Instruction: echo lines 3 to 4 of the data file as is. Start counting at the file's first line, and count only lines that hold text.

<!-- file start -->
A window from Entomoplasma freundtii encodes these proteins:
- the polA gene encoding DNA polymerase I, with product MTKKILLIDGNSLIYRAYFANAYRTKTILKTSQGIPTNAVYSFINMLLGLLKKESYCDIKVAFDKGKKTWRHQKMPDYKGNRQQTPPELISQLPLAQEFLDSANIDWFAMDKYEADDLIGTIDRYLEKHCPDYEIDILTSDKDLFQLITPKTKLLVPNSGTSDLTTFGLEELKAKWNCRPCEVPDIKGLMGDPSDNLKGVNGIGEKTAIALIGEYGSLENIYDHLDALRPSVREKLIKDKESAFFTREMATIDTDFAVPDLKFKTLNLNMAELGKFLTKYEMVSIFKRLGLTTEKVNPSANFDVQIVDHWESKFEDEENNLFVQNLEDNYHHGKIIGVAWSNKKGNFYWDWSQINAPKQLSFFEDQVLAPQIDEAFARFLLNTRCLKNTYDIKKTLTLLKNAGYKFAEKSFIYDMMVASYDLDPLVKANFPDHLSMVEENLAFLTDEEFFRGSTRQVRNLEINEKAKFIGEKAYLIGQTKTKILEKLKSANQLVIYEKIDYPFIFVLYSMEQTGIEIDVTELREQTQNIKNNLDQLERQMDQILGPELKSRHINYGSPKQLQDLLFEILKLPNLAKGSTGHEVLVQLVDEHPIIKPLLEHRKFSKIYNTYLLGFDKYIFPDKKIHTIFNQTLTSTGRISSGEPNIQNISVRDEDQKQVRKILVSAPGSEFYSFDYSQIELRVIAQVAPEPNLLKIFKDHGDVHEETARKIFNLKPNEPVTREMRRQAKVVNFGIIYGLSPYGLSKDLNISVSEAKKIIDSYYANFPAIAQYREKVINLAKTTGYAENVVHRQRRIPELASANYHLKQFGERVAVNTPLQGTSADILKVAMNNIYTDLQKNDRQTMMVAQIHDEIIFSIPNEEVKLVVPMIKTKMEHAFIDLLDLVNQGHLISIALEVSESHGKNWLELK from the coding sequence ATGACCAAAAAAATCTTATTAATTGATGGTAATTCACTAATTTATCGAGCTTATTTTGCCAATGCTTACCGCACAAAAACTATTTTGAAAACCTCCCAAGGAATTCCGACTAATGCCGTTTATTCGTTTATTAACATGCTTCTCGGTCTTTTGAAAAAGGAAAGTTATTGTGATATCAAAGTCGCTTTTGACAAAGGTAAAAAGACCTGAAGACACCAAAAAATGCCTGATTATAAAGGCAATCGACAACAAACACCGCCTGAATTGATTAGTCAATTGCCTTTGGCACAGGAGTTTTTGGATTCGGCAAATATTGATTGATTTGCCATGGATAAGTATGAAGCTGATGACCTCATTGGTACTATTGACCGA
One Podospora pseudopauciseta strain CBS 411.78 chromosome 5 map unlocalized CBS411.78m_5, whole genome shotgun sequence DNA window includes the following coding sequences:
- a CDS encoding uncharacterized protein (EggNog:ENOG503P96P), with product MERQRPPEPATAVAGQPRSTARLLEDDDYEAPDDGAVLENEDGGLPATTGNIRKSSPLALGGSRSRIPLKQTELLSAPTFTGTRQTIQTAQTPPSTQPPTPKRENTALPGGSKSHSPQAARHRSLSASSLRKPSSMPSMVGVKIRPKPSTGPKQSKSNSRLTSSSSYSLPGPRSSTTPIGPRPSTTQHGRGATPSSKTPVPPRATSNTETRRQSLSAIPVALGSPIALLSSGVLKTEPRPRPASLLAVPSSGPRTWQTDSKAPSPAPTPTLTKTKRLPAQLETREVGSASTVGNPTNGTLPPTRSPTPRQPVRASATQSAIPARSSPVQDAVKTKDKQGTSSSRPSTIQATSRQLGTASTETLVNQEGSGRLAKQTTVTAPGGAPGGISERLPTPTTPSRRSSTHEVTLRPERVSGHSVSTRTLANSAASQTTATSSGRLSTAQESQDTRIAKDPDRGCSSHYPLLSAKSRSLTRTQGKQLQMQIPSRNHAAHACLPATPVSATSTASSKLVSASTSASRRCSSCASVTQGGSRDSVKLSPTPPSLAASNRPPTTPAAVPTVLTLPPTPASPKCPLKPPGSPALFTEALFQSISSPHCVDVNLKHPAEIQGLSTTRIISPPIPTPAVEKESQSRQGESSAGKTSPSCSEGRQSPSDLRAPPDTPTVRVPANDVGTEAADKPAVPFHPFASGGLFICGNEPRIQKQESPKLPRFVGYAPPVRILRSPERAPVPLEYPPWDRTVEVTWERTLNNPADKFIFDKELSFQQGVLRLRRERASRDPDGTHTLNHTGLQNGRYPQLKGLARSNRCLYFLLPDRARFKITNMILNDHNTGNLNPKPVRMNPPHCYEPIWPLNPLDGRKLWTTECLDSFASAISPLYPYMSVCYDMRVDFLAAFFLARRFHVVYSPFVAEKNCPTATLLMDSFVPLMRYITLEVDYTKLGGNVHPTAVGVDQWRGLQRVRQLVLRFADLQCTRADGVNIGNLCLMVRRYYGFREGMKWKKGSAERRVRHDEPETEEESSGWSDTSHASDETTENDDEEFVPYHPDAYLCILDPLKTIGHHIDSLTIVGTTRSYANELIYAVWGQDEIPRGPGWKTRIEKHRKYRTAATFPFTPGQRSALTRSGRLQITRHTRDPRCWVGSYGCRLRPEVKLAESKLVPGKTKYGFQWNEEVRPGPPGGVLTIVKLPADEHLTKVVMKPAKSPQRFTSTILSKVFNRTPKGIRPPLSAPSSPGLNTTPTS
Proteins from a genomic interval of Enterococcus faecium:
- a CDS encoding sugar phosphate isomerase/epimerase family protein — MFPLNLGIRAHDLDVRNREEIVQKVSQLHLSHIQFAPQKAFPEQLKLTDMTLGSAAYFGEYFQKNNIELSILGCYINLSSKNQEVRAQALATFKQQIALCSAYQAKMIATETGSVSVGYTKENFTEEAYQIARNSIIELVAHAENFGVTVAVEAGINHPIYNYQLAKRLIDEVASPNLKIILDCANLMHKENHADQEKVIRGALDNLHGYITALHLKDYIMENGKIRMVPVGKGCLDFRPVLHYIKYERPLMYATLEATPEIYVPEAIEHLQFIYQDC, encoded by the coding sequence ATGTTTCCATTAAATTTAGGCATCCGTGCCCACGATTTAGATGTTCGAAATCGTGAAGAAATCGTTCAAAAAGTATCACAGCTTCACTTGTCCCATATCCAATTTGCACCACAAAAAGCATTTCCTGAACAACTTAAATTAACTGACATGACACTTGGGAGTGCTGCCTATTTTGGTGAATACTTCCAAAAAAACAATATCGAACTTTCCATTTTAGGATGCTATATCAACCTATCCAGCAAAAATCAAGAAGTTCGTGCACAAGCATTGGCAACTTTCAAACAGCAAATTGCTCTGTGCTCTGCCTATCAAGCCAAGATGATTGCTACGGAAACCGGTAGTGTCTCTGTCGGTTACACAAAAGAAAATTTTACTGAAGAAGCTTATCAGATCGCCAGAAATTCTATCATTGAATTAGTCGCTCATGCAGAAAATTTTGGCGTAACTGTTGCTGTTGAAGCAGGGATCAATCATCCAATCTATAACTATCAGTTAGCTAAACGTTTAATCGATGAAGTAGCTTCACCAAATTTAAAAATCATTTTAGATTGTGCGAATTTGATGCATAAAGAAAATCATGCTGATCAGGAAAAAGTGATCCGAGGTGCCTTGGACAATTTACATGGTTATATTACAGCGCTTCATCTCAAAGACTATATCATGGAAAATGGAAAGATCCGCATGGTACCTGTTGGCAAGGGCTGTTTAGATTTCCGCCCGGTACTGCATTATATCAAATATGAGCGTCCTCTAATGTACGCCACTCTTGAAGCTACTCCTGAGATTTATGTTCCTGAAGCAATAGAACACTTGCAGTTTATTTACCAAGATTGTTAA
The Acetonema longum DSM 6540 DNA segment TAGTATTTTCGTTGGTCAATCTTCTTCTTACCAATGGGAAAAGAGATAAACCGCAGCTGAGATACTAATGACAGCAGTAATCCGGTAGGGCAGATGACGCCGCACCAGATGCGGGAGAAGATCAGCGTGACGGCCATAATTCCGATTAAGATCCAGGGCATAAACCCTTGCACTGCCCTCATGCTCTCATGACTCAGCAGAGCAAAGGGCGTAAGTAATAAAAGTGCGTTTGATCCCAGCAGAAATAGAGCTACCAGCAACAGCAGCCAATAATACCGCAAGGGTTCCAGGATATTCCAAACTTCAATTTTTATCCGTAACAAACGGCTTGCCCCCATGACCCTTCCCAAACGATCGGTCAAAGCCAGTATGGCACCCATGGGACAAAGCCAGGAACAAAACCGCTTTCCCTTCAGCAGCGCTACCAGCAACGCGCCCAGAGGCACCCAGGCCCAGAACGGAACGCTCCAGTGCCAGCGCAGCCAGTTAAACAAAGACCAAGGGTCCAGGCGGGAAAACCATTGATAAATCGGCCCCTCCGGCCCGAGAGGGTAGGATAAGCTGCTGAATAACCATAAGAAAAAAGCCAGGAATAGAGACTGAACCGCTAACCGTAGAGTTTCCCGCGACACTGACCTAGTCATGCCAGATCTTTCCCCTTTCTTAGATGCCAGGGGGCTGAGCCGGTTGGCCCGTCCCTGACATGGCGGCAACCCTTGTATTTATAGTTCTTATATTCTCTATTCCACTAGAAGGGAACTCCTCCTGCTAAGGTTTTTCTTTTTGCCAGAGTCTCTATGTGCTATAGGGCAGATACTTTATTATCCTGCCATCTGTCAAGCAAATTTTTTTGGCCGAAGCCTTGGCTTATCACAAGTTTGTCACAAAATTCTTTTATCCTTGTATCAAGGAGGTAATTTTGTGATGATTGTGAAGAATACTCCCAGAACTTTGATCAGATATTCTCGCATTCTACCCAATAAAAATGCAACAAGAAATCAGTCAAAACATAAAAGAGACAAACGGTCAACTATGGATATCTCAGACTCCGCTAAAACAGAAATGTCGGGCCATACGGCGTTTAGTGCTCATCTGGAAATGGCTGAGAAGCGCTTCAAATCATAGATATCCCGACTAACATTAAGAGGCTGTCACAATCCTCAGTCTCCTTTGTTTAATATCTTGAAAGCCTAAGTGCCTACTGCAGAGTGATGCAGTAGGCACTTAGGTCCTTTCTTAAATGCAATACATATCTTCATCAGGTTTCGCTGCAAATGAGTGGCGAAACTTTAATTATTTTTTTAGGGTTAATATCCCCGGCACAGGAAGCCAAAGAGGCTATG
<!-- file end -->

One Podospora pseudopauciseta strain CBS 411.78 chromosome 5 map unlocalized CBS411.78m_5, whole genome shotgun sequence DNA window includes the following coding sequences:
- a CDS encoding uncharacterized protein (EggNog:ENOG503P96P), with product MERQRPPEPATAVAGQPRSTARLLEDDDYEAPDDGAVLENEDGGLPATTGNIRKSSPLALGGSRSRIPLKQTELLSAPTFTGTRQTIQTAQTPPSTQPPTPKRENTALPGGSKSHSPQAARHRSLSASSLRKPSSMPSMVGVKIRPKPSTGPKQSKSNSRLTSSSSYSLPGPRSSTTPIGPRPSTTQHGRGATPSSKTPVPPRATSNTETRRQSLSAIPVALGSPIALLSSGVLKTEPRPRPASLLAVPSSGPRTWQTDSKAPSPAPTPTLTKTKRLPAQLETREVGSASTVGNPTNGTLPPTRSPTPRQPVRASATQSAIPARSSPVQDAVKTKDKQGTSSSRPSTIQATSRQLGTASTETLVNQEGSGRLAKQTTVTAPGGAPGGISERLPTPTTPSRRSSTHEVTLRPERVSGHSVSTRTLANSAASQTTATSSGRLSTAQESQDTRIAKDPDRGCSSHYPLLSAKSRSLTRTQGKQLQMQIPSRNHAAHACLPATPVSATSTASSKLVSASTSASRRCSSCASVTQGGSRDSVKLSPTPPSLAASNRPPTTPAAVPTVLTLPPTPASPKCPLKPPGSPALFTEALFQSISSPHCVDVNLKHPAEIQGLSTTRIISPPIPTPAVEKESQSRQGESSAGKTSPSCSEGRQSPSDLRAPPDTPTVRVPANDVGTEAADKPAVPFHPFASGGLFICGNEPRIQKQESPKLPRFVGYAPPVRILRSPERAPVPLEYPPWDRTVEVTWERTLNNPADKFIFDKELSFQQGVLRLRRERASRDPDGTHTLNHTGLQNGRYPQLKGLARSNRCLYFLLPDRARFKITNMILNDHNTGNLNPKPVRMNPPHCYEPIWPLNPLDGRKLWTTECLDSFASAISPLYPYMSVCYDMRVDFLAAFFLARRFHVVYSPFVAEKNCPTATLLMDSFVPLMRYITLEVDYTKLGGNVHPTAVGVDQWRGLQRVRQLVLRFADLQCTRADGVNIGNLCLMVRRYYGFREGMKWKKGSAERRVRHDEPETEEESSGWSDTSHASDETTENDDEEFVPYHPDAYLCILDPLKTIGHHIDSLTIVGTTRSYANELIYAVWGQDEIPRGPGWKTRIEKHRKYRTAATFPFTPGQRSALTRSGRLQITRHTRDPRCWVGSYGCRLRPEVKLAESKLVPGKTKYGFQWNEEVRPGPPGGVLTIVKLPADEHLTKVVMKPAKSPQRFTSTILSKVFNRTPKGIRPPLSAPSSPGLNTTPTS